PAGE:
At the distribution server 112, block 806 requests the content 112 from the content provider 110. In some implementations this request may include information indicative of the user account associated with the user 102 which has initiated the mark data 120.

At the content provider server 110, block 808 provides the indicated content 112 in a first format. For example, the content provider server 110 may deliver the content 112(1) in the MPEG-4 format.

In some implementations, the distribution server 122 may use block 810 to determine the presentation context data 416 of the destination device 134. For example, the distribution server 122 may query the destination device 134 to retrieve the presentation context data 416 indicating that presentation of MPEG-2 formatted content is supported. In some implementation the order of blocks 806 and 810 may be reversed.

Block 812 at the distribution server 122 provides output content 132 in a second format based at least in part on the presentation context data 416. For example, the input content 112 in the MPEG-4 format may be transcoded to the MPEG-2 format and sent to the destination device 134.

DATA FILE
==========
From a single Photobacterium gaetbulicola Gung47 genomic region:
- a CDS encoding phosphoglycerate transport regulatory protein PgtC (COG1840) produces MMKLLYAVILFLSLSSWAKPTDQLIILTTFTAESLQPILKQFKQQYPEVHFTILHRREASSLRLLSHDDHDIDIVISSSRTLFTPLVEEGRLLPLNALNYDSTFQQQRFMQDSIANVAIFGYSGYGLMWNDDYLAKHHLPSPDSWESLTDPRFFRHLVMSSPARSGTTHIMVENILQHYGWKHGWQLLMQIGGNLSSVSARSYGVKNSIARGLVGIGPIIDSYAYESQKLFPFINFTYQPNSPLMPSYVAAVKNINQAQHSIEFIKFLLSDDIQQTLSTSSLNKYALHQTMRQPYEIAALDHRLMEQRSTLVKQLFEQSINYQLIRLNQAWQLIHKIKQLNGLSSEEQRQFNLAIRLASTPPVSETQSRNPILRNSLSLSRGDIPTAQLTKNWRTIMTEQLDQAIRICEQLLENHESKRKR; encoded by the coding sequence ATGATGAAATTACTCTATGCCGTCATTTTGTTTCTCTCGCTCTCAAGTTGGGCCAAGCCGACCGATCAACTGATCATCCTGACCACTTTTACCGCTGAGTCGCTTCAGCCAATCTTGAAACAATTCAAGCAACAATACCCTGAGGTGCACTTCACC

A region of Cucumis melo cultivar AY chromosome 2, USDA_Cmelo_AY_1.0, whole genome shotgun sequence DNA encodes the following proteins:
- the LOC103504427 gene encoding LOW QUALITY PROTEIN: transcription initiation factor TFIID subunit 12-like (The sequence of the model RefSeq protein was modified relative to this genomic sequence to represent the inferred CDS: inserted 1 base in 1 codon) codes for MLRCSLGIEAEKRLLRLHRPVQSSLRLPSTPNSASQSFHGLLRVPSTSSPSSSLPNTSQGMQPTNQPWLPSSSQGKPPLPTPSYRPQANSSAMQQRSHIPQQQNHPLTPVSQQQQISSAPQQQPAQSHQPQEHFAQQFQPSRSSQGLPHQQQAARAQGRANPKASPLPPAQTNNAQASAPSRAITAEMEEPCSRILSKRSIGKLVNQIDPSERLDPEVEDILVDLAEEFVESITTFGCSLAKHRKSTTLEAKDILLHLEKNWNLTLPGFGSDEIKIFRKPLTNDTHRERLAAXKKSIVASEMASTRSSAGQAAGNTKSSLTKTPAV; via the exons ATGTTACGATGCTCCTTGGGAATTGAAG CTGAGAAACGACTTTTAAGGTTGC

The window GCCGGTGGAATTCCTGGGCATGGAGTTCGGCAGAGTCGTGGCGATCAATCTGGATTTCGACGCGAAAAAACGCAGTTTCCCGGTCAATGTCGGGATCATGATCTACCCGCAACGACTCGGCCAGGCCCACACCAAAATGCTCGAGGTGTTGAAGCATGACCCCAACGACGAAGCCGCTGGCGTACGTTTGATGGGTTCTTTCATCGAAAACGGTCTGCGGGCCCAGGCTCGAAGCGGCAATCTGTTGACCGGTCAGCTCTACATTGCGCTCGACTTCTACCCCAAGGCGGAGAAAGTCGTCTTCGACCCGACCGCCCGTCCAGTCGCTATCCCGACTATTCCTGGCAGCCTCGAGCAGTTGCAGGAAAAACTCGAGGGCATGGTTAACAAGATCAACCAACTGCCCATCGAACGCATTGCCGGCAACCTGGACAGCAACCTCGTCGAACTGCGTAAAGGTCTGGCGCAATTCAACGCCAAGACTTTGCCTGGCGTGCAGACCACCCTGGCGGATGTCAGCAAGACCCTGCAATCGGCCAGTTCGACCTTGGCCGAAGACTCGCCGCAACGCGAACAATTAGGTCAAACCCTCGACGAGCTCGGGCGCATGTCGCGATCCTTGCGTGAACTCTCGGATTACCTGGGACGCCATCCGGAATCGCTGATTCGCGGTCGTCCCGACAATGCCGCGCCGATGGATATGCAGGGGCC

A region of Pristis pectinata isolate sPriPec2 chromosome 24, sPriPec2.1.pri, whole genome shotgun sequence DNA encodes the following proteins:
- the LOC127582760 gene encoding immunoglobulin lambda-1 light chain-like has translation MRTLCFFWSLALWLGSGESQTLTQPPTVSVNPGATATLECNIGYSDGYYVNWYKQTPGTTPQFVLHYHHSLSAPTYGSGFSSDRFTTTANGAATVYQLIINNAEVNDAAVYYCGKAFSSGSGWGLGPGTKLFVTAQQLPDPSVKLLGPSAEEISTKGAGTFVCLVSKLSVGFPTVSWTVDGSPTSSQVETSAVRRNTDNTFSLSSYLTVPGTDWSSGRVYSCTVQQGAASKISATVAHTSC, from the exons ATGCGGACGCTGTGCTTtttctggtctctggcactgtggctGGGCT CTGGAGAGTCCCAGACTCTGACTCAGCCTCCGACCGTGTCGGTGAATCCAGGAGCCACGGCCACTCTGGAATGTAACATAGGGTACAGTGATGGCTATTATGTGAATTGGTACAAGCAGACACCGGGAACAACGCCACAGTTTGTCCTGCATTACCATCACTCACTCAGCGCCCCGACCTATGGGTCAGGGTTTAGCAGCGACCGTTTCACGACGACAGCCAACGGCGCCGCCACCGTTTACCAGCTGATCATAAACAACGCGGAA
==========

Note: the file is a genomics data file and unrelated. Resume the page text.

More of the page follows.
Block 814 causes the destination device 134 to present the output content 132. In some implementations instructions may be sent to the destination device 134 which, when executed by a processor of the destination device 134, instruct the destination device 134 to begin presentation of the output content 134. In a further implementation, the destination device 134 may be configured to present a prompt requesting user approval to present the output content 132. For example, a display on the destination device 134 may be configured to ask “do you want to watch this content?” and accept input from a remote control. Responsive to receiving data indicative of acceptance, the distribution server 122 may provide the output content 132 for presentation.

FIG. 9 illustrates a flow diagram 900 of generating and providing the output content 132 to the destination device 134. The process may be implemented at least in part by the distribution server 122 and the modules therein.